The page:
Local guidelines and policies dictate which product is used and how its initiation should be managed. Given that GLP-1 can be administered alongside a range of oral hypoglycaemic agents, it is commonplace for it to be used as an added therapy rather than a replacement one. It should be noted that as a stand-alone therapy or when taken with metformin, hypoglycaemia is unlikely to occur. Taken with either an SU or a TZD, hypoglycaemia is a real risk and the dosage of said oral medications will need to be reduced. It may be practical to discontinue said therapies and persevere with just the GLP-1 and metformin (if tolerated). It is imperative that the patient understands the possible side-effects of GLP-1 treatment (see Table 1).

[[Tab 1 therapy]]

Perhaps the most important point to stress is the reduction in appetite experienced by patients who use a GLP-1, as it is this combined with the initial experiences of nausea which can impede the patient's determination to persevere with the therapy. From the author's own experience, many patients complain of a lack of appetite accompanied by a change in food choices. As appetite suppression occurs, patients generally lose weight. A smaller body mass requires less insulin to meet energy needs and in many cases the body is able to manage glycaemia more effectively.

A recent audit of patients in Wolverhampton, where GLP-1 use per capita is the greatest in the UK, patients lost on average 12 kg over the first 12 months from initiation - it should be remembered that weight loss is relative to starting weight (the heavier the patient, the greater the propensity to lose weight).

Follow-up
Patients managed on a GLP-1 with an SU or TZD, require regular initial follow-up in order to monitor them for the possible hypoglycaemic effects of combined therapy. Once control has been established, the patient can be discharged back into the care of the primary care team - requiring only HbA1c monitoring at three or four monthly intervals.

For individuals on metformin and a GLP-1, care can be provided by the primary care team from the outset, although it is common for patients to be monitored within the acute sector until there is evidence that the therapy is having effect. It is appropriate to monitor the weight of the patient and the HbA1c, along with the blood pressure (as GLP-1 can have a beneficial effect on this).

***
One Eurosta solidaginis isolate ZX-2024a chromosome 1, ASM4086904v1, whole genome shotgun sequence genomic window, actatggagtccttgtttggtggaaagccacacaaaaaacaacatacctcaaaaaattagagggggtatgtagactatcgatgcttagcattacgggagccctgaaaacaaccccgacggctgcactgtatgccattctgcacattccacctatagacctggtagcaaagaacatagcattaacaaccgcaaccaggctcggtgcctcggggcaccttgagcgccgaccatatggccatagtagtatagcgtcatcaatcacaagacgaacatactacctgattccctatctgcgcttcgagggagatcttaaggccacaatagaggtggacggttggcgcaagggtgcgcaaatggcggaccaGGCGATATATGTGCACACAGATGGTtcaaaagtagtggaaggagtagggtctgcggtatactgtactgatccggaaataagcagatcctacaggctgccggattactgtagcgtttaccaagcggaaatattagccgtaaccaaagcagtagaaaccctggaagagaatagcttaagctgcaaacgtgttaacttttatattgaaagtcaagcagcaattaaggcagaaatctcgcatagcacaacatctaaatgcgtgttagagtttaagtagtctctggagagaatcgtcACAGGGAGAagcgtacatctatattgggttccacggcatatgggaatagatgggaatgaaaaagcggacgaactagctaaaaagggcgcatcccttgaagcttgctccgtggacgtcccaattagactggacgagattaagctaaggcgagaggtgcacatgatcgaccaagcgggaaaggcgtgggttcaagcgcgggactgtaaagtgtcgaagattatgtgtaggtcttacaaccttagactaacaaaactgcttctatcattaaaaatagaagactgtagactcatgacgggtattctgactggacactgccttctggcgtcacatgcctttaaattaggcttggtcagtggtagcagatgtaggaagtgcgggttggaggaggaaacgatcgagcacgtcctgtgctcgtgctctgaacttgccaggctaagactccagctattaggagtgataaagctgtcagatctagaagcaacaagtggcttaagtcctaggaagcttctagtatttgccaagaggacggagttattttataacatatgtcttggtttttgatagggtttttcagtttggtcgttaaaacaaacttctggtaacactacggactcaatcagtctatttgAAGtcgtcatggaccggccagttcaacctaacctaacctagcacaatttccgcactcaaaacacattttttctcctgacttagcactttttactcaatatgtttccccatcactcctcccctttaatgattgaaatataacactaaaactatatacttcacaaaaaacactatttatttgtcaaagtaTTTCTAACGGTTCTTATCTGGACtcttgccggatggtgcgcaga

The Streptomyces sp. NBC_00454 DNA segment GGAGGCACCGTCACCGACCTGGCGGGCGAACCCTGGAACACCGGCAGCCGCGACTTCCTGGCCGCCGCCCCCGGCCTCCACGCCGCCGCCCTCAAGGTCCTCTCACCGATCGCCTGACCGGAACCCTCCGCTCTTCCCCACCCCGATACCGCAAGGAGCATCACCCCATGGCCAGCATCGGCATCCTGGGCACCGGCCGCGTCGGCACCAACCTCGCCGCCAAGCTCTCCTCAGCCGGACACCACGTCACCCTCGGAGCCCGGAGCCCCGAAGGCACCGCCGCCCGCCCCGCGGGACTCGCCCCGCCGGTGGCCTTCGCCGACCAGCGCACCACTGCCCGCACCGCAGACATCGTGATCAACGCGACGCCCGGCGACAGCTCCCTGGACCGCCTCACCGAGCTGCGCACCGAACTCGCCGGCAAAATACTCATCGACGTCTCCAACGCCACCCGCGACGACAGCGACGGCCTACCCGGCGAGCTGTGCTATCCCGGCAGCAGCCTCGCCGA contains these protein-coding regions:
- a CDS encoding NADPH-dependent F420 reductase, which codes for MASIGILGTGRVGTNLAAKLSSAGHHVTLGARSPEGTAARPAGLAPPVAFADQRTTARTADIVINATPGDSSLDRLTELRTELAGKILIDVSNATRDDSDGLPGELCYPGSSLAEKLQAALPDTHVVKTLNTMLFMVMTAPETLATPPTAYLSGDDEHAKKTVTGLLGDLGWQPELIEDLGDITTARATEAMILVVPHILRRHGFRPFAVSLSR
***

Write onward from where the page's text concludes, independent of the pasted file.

For patients on metformin, it is important to monitor serum B12 folate levels, as metformin can interfere with vitamin B12 absorption and when taken with a GLP-1, this impact is exaggerated in certain patients. There have been reports of hair loss among patients taking a GLP-1, though both companies are keen to stress that interference with B12 absorption is attributed to metformin rather than their product.

Conclusion
The management of type 2 diabetes has followed a well defined pathway for a number of decades. The use of oral hypoglycaemic agents can help with HbA1c management, which, in turn, can help prevent or delay the onset of diabetes related complications. Unfortunately, none of the oral agents currently being used can help significantly with weight loss, which is a necessity for the vast majority of type 2 patients. Metformin can help maintain weight, but weight gain is inevitable when used with additional therapies, SUs, as we know contribute to weight gain, as do TZDs.6

The newer medications - DPP-IV inhibitors - are weight neutral and as such do little to tackle the issue of excess weight. Patients seeking/needing to lose weight are often considered for bariatric surgery, though this is not without risk. GLP-1s can offer the benefit of potential weight loss and improved glycaemic control at a time when insulin therapy might be considered the only viable alternative. It should be remembered that GLP-1 therapy is licenced for use as a means to improve HbA1c, not as a weight loss therapy; it just happens to be that many who use it do lose weight.

References
Nathan DM, Buse JB, Davidson MB et al. Management of hyperglycaemia in type 2 diabetes: a consensus algorithm for the initiation and adjustment of therapy. A consensus statement from the American Diabetes Association and the European Association for the Study of Diabetes. Diabetologia 2006;49:1711-21.
UK Prospective Diabetes Study (UKPDS) Group Intensive blood-glucose control with sulphonylureas or insulin compared with conventional treatment and risk of complications in patients with type 2 diabetes (UKPDS 33). Lancet 1998;352:837-53.
UK Prospective Diabetes Study (UKPDS) Group. Effect of intensive blood-glucose control with metformin on complications in overweight patients with type 2 diabetes (UKPDS 34). Lancet 1998;352:854-65.
Keiffer TJ, McIntosh Ch, Pederson RA. Degradation of glucose-dependent insulinotrophic polypeptide and truncated glucagon-like peptide-1 in vitro and in vivo by Dipeptidyl peptidase I. Endocrinology 1995;136:3585-96.
Drucker DJ, Nauck M. The incretin system: glucagon-like peptide -1 receptor agonists and Dipeptidyl peptidase-4 inhibitors in type 2 diabetes. Lancet 2006;368:1696-705.
Holman RR, Paul SK, Bethel MA, Matthews DR, Neil HAW. 10-year follow-up of intensive glucose control in Type 2 diabetes. New Engl J Med 2008; 359(15):1576-89.